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Publication numberUS4271983 A
Publication typeGrant
Application numberUS 05/903,920
Publication dateJun 9, 1981
Filing dateMay 8, 1978
Priority dateMay 16, 1977
Publication number05903920, 903920, US 4271983 A, US 4271983A, US-A-4271983, US4271983 A, US4271983A
InventorsNobuyuki Takemura, Ichiro Fukuchi
Original AssigneeToppan Printing Co., Ltd.
Export CitationBiBTeX, EndNote, RefMan
External Links: USPTO, USPTO Assignment, Espacenet
Liquid-withdrawing device
US 4271983 A
Abstract
A device for withdrawing liquid from a paper container having the upper wall provided with a fin-shaped projection, comprising a groove portion adapted to be engaged with the fin-shaped projection of the paper container and at least one hollow body formed on one side of the groove portion, said hollow body having a sharp edge portion which is inserted through the paper wall into the container and an open head for withdrawing the liquid housed in the paper container.
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Claims(4)
What is claimed is:
1. A device for withdrawing liquid from a paper container having an upper wall provided with a fin-shaped projection, said device comprising:
a pair of parallel hollow tubular bodies connected to each other at adjacent ends thereof, forming therebetween a grooved portion having inwardly directed tooth-shaped projections adapted to be engaged with the fin-shaped projection of the paper container;
one of said hollow bodies having an open head for withdrawing the liquid housed in the paper container, the other having an open head for venting air into the container; and
a partition wall serving to reinforce each hollow body provided in the free end portion of the hollow body in a manner to separate the interior thereof into two sections, the end of said partition wall at the end of the hollow body being formed into a sharp edge portion tapered from outside toward the grooved portion for piercing through the upper wall portion of a container adjacent the fin-shaped projection.
2. The device according to claim 1, wherein one of the two cylindrical bodies is longer than the other.
3. The device according to claim 1, wherein the free end portions of the hollow bodies are bent toward the center of the groove portion.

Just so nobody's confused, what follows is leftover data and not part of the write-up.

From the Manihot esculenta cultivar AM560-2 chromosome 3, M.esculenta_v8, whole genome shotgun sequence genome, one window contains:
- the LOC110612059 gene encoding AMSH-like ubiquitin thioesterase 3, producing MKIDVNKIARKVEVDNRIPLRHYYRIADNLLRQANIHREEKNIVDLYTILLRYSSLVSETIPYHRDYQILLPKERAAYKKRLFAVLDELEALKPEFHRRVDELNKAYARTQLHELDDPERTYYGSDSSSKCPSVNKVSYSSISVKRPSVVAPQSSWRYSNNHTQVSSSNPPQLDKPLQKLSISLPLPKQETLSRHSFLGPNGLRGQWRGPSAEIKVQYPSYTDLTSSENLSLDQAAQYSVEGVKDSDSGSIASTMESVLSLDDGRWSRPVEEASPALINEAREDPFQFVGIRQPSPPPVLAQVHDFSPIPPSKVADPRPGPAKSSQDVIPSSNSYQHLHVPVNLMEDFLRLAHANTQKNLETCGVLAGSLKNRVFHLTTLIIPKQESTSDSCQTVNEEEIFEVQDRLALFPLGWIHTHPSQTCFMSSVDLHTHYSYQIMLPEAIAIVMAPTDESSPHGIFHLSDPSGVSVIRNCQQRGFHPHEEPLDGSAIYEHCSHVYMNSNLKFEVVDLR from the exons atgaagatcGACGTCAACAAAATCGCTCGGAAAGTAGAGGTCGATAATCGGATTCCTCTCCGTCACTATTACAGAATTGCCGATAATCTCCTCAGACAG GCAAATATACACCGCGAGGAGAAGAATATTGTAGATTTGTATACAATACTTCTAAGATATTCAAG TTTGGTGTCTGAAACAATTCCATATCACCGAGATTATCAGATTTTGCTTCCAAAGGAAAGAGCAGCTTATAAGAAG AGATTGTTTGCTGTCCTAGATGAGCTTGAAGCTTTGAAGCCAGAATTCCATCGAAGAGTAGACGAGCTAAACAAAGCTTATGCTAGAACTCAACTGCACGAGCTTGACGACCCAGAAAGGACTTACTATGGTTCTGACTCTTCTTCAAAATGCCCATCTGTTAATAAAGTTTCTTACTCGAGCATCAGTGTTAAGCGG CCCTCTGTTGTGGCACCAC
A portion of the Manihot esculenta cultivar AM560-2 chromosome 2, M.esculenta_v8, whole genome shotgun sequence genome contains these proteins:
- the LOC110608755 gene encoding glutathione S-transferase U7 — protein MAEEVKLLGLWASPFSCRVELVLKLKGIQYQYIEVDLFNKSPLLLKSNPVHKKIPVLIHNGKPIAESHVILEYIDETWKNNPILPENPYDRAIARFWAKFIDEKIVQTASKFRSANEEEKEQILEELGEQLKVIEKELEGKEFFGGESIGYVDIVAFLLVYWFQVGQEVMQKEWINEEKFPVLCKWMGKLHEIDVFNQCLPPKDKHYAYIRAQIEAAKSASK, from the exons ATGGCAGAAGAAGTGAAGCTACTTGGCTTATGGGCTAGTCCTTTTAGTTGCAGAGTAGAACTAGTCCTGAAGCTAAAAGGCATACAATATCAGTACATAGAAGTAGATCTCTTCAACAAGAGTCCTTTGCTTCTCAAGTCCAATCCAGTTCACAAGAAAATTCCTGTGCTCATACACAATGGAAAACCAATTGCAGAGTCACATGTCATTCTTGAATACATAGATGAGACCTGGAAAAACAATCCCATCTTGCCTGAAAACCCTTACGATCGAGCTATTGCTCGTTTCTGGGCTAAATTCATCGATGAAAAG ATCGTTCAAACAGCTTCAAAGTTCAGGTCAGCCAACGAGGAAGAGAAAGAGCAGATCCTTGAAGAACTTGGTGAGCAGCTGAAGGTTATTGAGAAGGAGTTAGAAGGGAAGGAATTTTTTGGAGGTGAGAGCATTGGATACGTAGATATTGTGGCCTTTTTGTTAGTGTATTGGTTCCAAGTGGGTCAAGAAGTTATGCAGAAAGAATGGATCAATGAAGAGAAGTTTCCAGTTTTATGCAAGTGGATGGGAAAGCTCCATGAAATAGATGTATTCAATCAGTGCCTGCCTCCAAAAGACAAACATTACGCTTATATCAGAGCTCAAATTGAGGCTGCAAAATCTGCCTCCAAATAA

4. The device according to claim 1, wherein a lid is swingably mounted to close the open heads of the hollow bodies.
Description
BACKGROUND OF THE INVENTION

This invention relates to a device for withdrawing liquid from a paper container.

Recently, a hollow body having openings at both ends has been used as a device for withdrawing drinking water or the like housed in, for example, a parallelepiped paper container. Namely, one end portion of the hollow cylindrical body is screwed in the upper wall of the paper container and the liquid housed in the container is withdrawn through the opening at the other end. The device of this type is defective in that the liquid housed in the container permeates into the paper wall through the cross section thereof as the hole drilled by the insertion of the end portion of the body. Naturally, the permeation of the liquid causes the paper wall to swell and soften, resulting in loosening of the liquid withdrawing device mounted to the paper container if the liquid is withdrawn repeatedly over a long period of time. It follows that the liquid housed in the paper container tends to leak outside and the withdrawing device is likely to be detached. In addition, broken pieces of the paper wall tend to enter the container when the withdrawing device is screwed in the paper wall.

SUMMARY OF THE INVENTION

An object of this invention is to provide a liquid-withdrawing device free from the above-noted drawbacks inherent in the conventional device. Namely, this invention is intended to provide a liquid-withdrawing device free from the loosening problem even after repeated withdrawal of the liquid from the container, and capable of preventing broken pieces of the paper wall from entering the container when the device is inserted through the paper wall.

According to this invention, there is provided a device for withdrawing liquid from a paper container having the upper wall provided with a fin-shaped projection, the device having a groove portion adapted to be engaged with the fin-shaped projection of the paper container and at least one hollow body formed on one side of the groove portion, said hollow body having a sharp edge portion for inserting through the paper wall into the container and an open head for withdrawing the liquid housed in the paper container.